Gladys’ private phone calls unveiled

A number of private phone calls between NSW Premier Gladys Berejiklian and former MP Daryl Maguire have been played at the Independent Commission Against Corruption as the Premier revealed the two had been in a relationship until earlier this year.

In one she told Mr Maguire "I don't need to know that bit" as he told her about a deal he had struck over Badgerys Creek in Western Sydney.

But Ms Berejiklian said she often wasn't listening to "big talker" Maguire in their conversations and that the relationship "never" influenced her behaviour as Premier.

The Premier is appearing before ICAC as part of an investigation into alleged breaches of public trust committed by Mr Maguire, the former member for Wagga Wagga, who is accused of using his public office for financial gain.

NSW Premier Gladys Berejiklian arrives to give evidence at the Independent Commission Against Corruption in Sydney. Picture: NCA NewsWire/Joel Carrett
NSW Premier Gladys Berejiklian arrives to give evidence at the Independent Commission Against Corruption in Sydney. Picture: NCA NewsWire/Joel Carrett

Ms Berejiklian said she would have told Mr Maguire she didn't need to know about the Badgerys Creek deal because it was not interesting to her and she would have thought it was "pie in the sky" as his big deals so often fell through.

She also would have assumed that he had made necessary parliamentary disclosures, she said.

She denied she said it so he wouldn't go on to tell her information that would require her to report him for suspected misconduct.

"I would have had no compunction whatsoever to exercise my public duties if I needed to," she said.

In one phone call the pair discussed Mr Maguire potentially going on a trade delegation to China to discuss an issue about job losses in a regional NSW town relating to Australian agribusiness UWE and Chinese company Bright Foods.

"They seem to think it's in your electorate. I didn't say anything," Ms Berejiklian says during the call.

Counsel assisting Scott Robertson suggested to Ms Berejiklian that she had said it "in jest" with a brief chuckle.

File picture of Gladys Berejiklian and Daryl Maguire.
File picture of Gladys Berejiklian and Daryl Maguire.

"No. No. No. Absolutely not," Ms Berejiklian replied. "My best recollection of that would be, you better tell them what this is about because I'm not going to interfere in it."

She said she did not know Mr Maguire was seeking appointment to the UWE board at the time.

On the call, Mr Maguire can be heard delivering a lengthy monologue about how nothing would happen if he didn't go, during which he said "they're all sucking people's dicks" and "they can get f**ked".

Ms Berejiklian just said "Mmm" in response on the call.

Asked by commissioner Ruth McColl why she hadn't told him not to go to China on the phone, Ms Berejiklian said "because there was a proper process in place".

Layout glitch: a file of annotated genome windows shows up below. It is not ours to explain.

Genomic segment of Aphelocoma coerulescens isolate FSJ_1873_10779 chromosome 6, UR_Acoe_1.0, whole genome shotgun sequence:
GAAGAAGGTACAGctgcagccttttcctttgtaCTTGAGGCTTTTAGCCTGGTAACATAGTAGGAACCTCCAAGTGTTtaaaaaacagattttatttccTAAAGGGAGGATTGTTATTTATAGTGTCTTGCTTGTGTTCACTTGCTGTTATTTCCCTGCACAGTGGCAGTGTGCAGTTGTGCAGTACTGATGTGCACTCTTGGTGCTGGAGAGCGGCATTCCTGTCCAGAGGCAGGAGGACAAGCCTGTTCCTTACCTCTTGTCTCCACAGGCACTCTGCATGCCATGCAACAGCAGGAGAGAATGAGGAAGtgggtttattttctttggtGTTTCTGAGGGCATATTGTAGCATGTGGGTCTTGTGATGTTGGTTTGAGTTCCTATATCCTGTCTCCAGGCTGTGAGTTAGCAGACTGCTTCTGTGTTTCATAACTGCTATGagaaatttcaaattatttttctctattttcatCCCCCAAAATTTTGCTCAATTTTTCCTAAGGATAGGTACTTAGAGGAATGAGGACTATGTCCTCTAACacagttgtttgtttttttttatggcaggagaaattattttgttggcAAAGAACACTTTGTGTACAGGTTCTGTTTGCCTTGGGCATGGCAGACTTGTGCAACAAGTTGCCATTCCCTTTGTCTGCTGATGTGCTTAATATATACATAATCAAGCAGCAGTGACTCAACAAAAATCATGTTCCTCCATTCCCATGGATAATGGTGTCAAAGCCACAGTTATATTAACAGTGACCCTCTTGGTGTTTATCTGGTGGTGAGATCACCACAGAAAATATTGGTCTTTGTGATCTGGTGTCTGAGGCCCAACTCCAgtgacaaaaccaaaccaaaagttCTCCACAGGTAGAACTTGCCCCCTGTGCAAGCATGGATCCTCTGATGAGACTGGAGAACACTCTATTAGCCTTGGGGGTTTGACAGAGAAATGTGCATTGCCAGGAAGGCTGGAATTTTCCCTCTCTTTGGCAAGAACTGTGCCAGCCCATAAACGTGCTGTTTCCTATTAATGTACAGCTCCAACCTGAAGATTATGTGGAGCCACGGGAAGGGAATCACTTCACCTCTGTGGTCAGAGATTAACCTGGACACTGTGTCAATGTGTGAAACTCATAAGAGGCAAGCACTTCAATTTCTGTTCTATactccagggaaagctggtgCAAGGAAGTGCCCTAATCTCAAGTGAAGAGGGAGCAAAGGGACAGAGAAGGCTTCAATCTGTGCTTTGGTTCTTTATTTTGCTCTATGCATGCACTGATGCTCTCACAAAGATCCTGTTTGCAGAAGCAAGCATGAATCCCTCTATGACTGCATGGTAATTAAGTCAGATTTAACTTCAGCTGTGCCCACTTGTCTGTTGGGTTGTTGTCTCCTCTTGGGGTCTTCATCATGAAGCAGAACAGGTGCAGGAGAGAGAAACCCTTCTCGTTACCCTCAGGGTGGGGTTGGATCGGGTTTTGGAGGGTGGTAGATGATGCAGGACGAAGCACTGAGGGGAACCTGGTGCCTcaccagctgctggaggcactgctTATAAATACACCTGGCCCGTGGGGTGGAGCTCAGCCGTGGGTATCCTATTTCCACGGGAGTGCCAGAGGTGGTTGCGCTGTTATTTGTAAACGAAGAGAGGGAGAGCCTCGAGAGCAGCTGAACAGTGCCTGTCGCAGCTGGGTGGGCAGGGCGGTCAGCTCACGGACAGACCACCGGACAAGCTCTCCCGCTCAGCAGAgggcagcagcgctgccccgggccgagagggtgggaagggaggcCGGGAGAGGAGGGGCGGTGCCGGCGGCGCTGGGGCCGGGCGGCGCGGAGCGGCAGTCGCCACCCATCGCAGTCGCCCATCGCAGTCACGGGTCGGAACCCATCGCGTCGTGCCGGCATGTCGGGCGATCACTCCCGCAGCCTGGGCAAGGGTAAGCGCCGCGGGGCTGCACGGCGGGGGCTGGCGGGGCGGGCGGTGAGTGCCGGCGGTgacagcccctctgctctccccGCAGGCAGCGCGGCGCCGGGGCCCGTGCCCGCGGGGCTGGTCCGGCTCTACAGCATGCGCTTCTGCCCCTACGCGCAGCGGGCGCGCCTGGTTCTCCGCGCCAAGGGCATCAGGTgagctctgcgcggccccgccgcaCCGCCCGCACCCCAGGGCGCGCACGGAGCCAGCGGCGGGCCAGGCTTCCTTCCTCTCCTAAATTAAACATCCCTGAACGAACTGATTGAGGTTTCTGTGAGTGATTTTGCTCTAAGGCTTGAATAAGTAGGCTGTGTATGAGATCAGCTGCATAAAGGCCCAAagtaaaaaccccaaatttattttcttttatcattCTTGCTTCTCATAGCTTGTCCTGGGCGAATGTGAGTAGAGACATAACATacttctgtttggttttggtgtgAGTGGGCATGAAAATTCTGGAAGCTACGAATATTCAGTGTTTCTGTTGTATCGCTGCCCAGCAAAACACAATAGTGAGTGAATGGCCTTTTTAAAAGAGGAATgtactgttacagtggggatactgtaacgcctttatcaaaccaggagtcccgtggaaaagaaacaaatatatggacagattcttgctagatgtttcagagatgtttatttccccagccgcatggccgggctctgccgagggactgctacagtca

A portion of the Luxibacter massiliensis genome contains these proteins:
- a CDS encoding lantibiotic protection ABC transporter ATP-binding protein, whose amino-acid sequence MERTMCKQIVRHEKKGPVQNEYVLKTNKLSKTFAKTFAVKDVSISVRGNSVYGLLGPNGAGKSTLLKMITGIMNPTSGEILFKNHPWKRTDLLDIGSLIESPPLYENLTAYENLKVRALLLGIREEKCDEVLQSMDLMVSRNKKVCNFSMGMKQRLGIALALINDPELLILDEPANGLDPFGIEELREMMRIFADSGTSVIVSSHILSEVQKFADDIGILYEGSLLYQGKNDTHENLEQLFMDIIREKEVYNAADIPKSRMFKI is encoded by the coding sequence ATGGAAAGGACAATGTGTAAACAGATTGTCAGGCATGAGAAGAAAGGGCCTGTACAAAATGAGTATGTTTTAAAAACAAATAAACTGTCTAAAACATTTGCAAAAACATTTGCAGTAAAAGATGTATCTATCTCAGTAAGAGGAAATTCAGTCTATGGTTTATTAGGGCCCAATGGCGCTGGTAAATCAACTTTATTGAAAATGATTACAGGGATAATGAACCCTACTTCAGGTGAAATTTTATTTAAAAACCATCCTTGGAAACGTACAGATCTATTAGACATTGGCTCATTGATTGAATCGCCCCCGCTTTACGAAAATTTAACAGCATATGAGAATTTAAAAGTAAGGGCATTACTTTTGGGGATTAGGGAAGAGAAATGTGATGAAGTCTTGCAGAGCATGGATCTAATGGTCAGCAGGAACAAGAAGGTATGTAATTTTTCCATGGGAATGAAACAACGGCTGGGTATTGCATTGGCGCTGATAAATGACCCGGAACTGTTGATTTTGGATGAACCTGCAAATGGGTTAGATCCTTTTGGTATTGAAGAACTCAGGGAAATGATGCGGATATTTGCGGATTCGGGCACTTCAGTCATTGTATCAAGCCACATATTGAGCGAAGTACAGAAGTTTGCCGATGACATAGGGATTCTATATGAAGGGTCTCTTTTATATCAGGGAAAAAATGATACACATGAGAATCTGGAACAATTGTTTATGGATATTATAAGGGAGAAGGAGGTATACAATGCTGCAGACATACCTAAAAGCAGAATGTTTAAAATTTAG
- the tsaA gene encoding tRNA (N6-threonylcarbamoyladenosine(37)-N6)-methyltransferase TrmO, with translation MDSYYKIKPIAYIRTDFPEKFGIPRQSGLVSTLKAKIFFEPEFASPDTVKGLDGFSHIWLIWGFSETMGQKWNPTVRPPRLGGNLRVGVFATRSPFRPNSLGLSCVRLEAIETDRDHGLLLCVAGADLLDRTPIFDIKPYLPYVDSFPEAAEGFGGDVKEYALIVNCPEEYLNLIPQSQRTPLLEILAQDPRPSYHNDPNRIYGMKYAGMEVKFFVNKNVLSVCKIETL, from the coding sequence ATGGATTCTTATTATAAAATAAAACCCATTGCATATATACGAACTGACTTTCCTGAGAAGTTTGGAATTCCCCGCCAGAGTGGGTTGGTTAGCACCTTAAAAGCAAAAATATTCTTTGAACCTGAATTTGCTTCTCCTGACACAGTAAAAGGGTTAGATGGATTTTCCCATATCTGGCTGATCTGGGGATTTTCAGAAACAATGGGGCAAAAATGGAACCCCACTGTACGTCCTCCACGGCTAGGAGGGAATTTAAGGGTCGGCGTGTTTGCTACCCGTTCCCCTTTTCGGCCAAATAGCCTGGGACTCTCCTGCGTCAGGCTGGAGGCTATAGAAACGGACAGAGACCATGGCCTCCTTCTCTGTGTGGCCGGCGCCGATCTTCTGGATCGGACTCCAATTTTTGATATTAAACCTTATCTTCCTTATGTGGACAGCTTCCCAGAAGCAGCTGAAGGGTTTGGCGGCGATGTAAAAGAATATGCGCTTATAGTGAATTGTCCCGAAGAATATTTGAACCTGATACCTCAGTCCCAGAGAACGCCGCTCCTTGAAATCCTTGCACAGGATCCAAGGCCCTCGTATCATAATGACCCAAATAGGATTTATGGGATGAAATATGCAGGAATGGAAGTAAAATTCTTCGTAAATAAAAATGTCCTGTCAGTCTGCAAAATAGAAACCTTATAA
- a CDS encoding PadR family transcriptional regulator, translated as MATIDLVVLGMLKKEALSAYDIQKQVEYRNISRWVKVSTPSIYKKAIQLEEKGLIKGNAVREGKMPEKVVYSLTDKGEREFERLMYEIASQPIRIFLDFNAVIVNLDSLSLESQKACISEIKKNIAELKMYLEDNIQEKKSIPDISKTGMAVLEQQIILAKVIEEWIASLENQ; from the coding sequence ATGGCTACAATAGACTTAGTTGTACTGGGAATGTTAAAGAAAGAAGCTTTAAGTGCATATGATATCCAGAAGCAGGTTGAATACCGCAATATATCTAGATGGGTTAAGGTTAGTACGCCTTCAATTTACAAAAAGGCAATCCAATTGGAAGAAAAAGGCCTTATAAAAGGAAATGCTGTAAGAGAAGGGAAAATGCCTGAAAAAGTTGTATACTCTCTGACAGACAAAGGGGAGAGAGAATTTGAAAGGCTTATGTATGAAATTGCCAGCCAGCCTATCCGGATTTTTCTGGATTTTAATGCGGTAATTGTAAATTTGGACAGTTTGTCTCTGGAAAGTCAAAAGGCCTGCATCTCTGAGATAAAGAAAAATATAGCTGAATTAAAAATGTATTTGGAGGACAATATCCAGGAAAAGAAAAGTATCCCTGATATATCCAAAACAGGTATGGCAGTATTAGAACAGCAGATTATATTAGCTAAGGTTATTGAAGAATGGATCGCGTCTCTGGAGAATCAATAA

He did not end up making the trip on direction from the Premier's chief of staff, the inquiry heard last week.

The pair called each other "hokis", an Armenian term of endearment, in their private correspondence.

In phone calls played to the inquiry Ms Berejiklian frequently responded with just "Mmm" as Mr Maguire spoke.

"To be frank, I'm not always engaging in every conversation I have," she told the inquiry.

Part of a transcript of a call between Gladys Berejiklian and Daryl Maguire.
Part of a transcript of a call between Gladys Berejiklian and Daryl Maguire.

Ms Berejiklian said Mr Maguire was "obsessed" with his debts and though he had told her he was $1.5 million in the red she didn't necessarily take it seriously.

In one call, Mr Maguire told her he would be getting a good tax return.

"You won't be saying you're poor then for maybe a week and then you'll start saying it again," Ms Berejiklian said.

"Repeat after me. One point five million," he said.

"I'm not going to say any such thing," Ms Berejiklian responded.

"You will always be my numero uno," she told him in another call.

Asked to explain, she said: "I think that what I would have meant there is that in my personal life I placed importance on how I felt about him."

She told the inquiry she took conflicts of interest extremely seriously and was an "independent woman with my own finances".

"If you're suggesting that I cared about his financial position, I reject that completely," she said. "I did not care."

Ms Berejiklian vigorously denied the relationship ever influenced her behaviour as premier.

"I would always make sure that things were done in the proper way, and that is something I feel extremely strongly about," she said.

"Every public servant, every colleague who ever worked with me, knows the high standards that I apply to myself and to those around me. And I would never, ever compromise those high standards for anybody or anything."

She said the relationship began after the 2015 election and she decided to cut off contact after appearing at a private ICAC hearing in August.

Their last conversation was on September 13, she said.

Ms Berejiklian said the relationship was not known among their colleagues as she is a "very private person" and didn't feel it had "enough substance" to make public.

Ms Berejiklian is being represented by Arthur Moses SC, who recently appeared for Unified Security at Victoria's hotel quarantine inquiry.


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